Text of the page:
The European Union occupies a marginal place in Malian exports. However, when the gold sector is excluded, the structure of exports changes slightly and the EU (28 states) appears more clearly in exports, occupying a share of around 9.2%.
The EU saw its share of Malian imports contract slightly, down from 26.9% in 2010 to 23.7% in 2016. This share is dragged down by the fall in imports from France, which have were cut almost in half between 2010 and 2016. France has thus fallen to fourth place among Mali's trading partners behind Senegal, China and the Ivory Coast.
The Economic Partnership Agreement (EPA) between West Africa and the EU which is supposed to replace the Cotonou Agreement for the commercial aspects of relations between the EU and Mali and which should allow a gradual opening of the respective markets, has not yet entered into force due to the delay in signing by Nigeria. Consequently, in Mali, the "Everything except arms" regime still applies, which establishes the possibility for Mali to export any product (except arms) without customs duties. However, unlike the EPA, it is a unilateral EU initiative that can be revoked at any time.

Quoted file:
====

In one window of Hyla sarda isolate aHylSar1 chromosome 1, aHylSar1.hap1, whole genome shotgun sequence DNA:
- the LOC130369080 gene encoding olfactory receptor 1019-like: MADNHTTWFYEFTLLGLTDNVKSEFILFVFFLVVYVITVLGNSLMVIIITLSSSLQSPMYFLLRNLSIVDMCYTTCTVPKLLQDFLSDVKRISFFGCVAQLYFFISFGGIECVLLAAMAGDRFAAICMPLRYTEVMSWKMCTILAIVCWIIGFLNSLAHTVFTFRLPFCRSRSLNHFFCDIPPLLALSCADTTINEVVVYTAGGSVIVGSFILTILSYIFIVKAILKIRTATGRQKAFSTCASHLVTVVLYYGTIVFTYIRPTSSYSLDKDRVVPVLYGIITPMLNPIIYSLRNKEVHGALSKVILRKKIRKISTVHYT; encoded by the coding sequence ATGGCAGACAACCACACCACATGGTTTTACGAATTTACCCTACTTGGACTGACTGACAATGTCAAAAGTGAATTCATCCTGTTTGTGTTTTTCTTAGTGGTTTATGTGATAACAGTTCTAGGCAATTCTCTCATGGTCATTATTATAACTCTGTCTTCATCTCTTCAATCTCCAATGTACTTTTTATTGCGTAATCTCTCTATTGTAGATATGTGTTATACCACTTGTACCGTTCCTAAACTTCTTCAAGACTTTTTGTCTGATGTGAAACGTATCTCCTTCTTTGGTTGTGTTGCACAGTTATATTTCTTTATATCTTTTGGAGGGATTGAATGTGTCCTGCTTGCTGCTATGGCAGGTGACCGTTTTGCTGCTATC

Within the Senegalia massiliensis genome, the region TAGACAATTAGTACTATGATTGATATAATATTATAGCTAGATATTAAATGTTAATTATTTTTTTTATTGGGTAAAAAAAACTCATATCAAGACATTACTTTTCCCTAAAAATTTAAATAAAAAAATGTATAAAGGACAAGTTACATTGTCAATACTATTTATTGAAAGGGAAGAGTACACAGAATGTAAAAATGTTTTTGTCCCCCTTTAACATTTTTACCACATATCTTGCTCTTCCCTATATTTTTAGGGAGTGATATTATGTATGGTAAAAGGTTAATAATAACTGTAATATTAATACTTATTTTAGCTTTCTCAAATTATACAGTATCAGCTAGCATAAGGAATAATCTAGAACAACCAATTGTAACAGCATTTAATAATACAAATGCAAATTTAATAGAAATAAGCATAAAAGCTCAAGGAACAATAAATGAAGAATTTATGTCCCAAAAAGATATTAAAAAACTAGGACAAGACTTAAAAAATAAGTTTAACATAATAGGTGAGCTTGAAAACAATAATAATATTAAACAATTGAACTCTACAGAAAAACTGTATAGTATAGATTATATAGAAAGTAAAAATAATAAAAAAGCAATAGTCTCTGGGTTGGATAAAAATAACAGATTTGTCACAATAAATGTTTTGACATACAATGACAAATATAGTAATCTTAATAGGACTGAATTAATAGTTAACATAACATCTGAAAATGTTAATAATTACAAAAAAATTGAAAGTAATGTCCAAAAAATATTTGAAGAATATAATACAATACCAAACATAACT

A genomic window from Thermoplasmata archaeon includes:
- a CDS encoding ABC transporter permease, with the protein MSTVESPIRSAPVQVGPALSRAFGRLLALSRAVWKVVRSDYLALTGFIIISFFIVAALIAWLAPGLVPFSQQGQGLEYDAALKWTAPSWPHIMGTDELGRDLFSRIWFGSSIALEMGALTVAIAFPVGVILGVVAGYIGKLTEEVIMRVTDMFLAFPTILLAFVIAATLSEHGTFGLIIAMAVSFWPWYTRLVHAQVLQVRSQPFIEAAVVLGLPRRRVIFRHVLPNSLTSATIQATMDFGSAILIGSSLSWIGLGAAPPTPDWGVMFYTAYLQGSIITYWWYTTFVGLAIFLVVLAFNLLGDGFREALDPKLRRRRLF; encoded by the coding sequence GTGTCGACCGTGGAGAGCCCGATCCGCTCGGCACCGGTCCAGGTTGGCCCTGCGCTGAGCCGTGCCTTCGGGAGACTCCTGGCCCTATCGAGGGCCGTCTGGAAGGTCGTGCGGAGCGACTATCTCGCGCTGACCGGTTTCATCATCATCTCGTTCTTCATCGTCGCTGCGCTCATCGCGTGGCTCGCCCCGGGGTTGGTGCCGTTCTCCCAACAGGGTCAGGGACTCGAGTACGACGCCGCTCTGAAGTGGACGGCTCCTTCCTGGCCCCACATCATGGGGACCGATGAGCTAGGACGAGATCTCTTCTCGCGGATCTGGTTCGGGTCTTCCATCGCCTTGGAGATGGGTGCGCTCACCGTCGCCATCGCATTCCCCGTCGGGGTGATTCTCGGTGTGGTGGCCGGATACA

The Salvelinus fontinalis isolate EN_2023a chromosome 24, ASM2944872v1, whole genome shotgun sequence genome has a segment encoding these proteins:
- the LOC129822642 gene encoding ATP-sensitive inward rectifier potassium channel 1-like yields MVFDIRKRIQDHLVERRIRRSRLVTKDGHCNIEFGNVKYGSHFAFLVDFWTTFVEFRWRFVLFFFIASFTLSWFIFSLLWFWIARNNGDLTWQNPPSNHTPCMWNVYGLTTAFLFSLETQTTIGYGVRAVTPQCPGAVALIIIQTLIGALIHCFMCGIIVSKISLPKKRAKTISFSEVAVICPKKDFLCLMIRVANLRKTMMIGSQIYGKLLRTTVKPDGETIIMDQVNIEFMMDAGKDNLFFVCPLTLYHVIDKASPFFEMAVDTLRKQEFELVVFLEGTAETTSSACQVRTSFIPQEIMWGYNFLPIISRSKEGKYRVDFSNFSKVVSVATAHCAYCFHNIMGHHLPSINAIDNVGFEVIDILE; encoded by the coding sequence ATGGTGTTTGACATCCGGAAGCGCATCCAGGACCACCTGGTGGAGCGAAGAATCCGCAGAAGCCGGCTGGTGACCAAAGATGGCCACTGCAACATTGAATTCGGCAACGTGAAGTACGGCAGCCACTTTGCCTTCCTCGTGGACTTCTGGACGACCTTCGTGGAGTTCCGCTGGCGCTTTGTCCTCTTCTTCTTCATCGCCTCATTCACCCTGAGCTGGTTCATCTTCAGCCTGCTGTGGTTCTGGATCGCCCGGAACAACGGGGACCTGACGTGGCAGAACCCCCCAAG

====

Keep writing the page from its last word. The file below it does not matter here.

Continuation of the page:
Copyright: Aboubacar Traoré
The office of the EU Humanitarian Aid and Civil Protection Service (ECHO) was reopened in Bamako in 2012, to better respond to the humanitarian needs resulting from the crisis in Mali since the outbreak of the armed conflict in the north of the country. Its interventions have gradually extended to central and southern Mali.
In response to the humanitarian crisis in Mali, a considerable effort has also been deployed by the EU through ECHO. Humanitarian assistance supports the coverage of the most pressing needs in the areas of food security, health and nutrition, population displacement, education, disaster risk reduction and protection (in particular in connection with gender issues). This support is deployed in most of the Northern and Central areas, as well as in certain Southern areas.